Urinary tract infections or UTIs are most often caused by bacteria that get into the urinary bladder, which is part of the urinary tract. Urinary tract infections are also known as bladder infections and are common, especially in females. More than half of females will have UTI at some point in their life. UTIs are serious and if left untreated, are often painful and may lead to serious complications. With timely treatment, most UTIs are easy to treat with prescribed antibiotics.
Recurrent UTIs often occur due to lack of hygiene, an underlying health condition, or due to incomplete or improper treatment of previous UTIs. Recurrent UTIs can be very harmful as they can seriously impact the kidneys. A female should undergo proper treatment if she has recurrent UTIs. Symptoms of a recurrent UTIs include:
- frequent urination
- a burning sensation while urinating (dysuria)
- bloody or dark urine
- pain in the kidneys
- pain in the bladder or lower abdomen region
If the recurrent UTI spreads to the kidneys, it might cause the following symptoms:
- a high fever, over 101°F (38°C)
- mental disorientation
Risk factors for recurrent UTI vary with age. Before menopause, the most common risk factors for recurrent UTI in females are sexual intercourse and use of spermicides. It is thought that sexual intercourse increases the risk of UTIs. Gynecologists advise females to urinate after sex which can potentially flush out the bacteria and reduce the risk of UTIs. Spermicides can kill lactobacilli, the good bacteria in the vagina, which can make it easier for E. coli and other bacteria causing UTIs to move in.
After menopause, some physical and hormonal changes involuntarily set the stage for UTIs. The numbers of healthy bacteria lactobacilli in the vagina naturally decline after menopause. The urinary bladder also contracts less strongly after menopause, making it more difficult to empty the bladder completely.
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In both premenopausal and postmenopausal females, genes play a role as well in the case of recurrent UTIs. Having a mother or sibling who has recurrent UTIs is also a risk factor.
Also Read– How can you Prevent UTIs
What are the complications of a recurrent urinary tract infection (UTI) in females?
Females who suffer from recurrent UTIs are likely to experience certain complications. Recurrent urinary tract infections may eventually cause the following complications-
- kidney infections, kidney disease, or other permanent kidney damage, especially in young females
- sepsis (a life-threatening complication caused due to infection)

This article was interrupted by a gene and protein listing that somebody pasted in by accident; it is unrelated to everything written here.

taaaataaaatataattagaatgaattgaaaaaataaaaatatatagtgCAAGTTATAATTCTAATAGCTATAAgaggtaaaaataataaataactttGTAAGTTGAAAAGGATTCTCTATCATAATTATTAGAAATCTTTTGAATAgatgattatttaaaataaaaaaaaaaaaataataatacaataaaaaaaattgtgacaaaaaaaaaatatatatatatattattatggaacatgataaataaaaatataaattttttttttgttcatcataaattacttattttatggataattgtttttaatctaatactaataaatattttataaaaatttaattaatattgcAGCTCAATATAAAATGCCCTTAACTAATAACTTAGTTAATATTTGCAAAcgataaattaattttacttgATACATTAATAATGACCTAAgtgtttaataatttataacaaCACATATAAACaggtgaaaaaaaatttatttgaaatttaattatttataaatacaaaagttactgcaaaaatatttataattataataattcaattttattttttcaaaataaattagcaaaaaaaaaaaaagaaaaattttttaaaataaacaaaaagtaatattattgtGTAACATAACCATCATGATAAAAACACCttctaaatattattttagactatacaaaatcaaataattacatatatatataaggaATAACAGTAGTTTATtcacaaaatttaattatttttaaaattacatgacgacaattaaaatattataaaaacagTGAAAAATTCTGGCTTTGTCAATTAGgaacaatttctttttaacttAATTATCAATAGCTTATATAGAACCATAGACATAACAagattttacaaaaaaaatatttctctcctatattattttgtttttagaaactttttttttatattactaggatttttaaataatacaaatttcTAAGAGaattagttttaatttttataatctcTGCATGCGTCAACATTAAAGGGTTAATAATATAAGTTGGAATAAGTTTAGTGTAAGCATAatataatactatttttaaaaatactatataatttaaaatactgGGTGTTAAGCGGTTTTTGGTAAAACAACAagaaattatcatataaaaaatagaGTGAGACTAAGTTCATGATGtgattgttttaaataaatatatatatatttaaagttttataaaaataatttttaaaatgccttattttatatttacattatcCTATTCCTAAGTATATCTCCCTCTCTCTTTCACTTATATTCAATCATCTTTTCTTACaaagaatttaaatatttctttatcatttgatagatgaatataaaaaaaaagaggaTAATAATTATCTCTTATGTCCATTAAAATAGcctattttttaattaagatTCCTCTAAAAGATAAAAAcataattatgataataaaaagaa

- septicemia (a condition in which the bacteria has entered the bloodstream)
- increased risk of premature delivery or of having a baby with low birth weight
Treatment for recurrent urinary tract infections
A course of antibiotics prescribed by a doctor after diagnosis is the primary treatment for UTIs.
However, in the case of recurrent UTIs, the doctor may prescribe long-term (for more than one week) and low-dose medicines after the initial symptoms subside. Timely treatment of UTIs help in preventing recurrent UTIs.
In addition to antibiotics, the doctor may also suggest the female to her urinary system more closely, maintain intimate hygiene, and always urinate after sex. Females with recurrent urinary tract infections might be suggested regular urine tests for a while to check for infections.
If recurrent UTIs occur with menopause, the female may be suggested to consider vaginal estrogen therapy Vaginal estrogen therapy can limit the risk for future recurrent UTIs.
What can happen if a UTI is left untreated?
Untreated recurrent UTIs are likely to cause problems and complications in the future. If treated right away, a urinary tract infection is not likely to damage the urinary tract or kidneys. But if the recurrent UTI is not treated, the infection can spread to the kidneys and also other parts of the body. The most common symptoms of kidney infection caused due to recurrent UTI are fever and pain in the back (where the kidneys are located). In some cases of recurrent UTIs, the infection can spread to the bloodstream, which is rare but life-threatening. Treatment for recurrent UTI is necessary as if not treated in time, recurrent UTI can cause serious and even life-threatening complications.
Speak to an expert gynecologist to get proper and timely treatment for recurrent UTIs.